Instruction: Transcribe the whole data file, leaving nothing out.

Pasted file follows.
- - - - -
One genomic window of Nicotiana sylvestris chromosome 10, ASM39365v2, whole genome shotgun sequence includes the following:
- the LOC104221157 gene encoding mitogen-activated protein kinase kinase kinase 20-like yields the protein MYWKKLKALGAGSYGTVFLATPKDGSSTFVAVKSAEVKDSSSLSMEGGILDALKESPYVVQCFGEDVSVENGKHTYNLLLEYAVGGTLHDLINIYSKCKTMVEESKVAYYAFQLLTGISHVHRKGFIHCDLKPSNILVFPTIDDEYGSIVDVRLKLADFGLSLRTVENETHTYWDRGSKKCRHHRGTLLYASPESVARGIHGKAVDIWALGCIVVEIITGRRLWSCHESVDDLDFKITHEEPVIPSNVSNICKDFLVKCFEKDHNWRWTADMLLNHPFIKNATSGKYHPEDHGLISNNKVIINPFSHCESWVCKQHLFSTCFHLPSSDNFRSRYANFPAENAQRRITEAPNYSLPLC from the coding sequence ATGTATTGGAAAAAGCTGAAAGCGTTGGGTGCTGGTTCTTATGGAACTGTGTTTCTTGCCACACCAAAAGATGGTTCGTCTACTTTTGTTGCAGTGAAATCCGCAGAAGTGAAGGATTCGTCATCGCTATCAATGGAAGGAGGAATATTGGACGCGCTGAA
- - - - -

One genomic window of Nicotiana sylvestris chromosome 10, ASM39365v2, whole genome shotgun sequence includes the following:
- the LOC104221157 gene encoding mitogen-activated protein kinase kinase kinase 20-like yields the protein MYWKKLKALGAGSYGTVFLATPKDGSSTFVAVKSAEVKDSSSLSMEGGILDALKESPYVVQCFGEDVSVENGKHTYNLLLEYAVGGTLHDLINIYSKCKTMVEESKVAYYAFQLLTGISHVHRKGFIHCDLKPSNILVFPTIDDEYGSIVDVRLKLADFGLSLRTVENETHTYWDRGSKKCRHHRGTLLYASPESVARGIHGKAVDIWALGCIVVEIITGRRLWSCHESVDDLDFKITHEEPVIPSNVSNICKDFLVKCFEKDHNWRWTADMLLNHPFIKNATSGKYHPEDHGLISNNKVIINPFSHCESWVCKQHLFSTCFHLPSSDNFRSRYANFPAENAQRRITEAPNYSLPLC from the coding sequence ATGTATTGGAAAAAGCTGAAAGCGTTGGGTGCTGGTTCTTATGGAACTGTGTTTCTTGCCACACCAAAAGATGGTTCGTCTACTTTTGTTGCAGTGAAATCCGCAGAAGTGAAGGATTCGTCATCGCTATCAATGGAAGGAGGAATATTGGACGCGCTGAA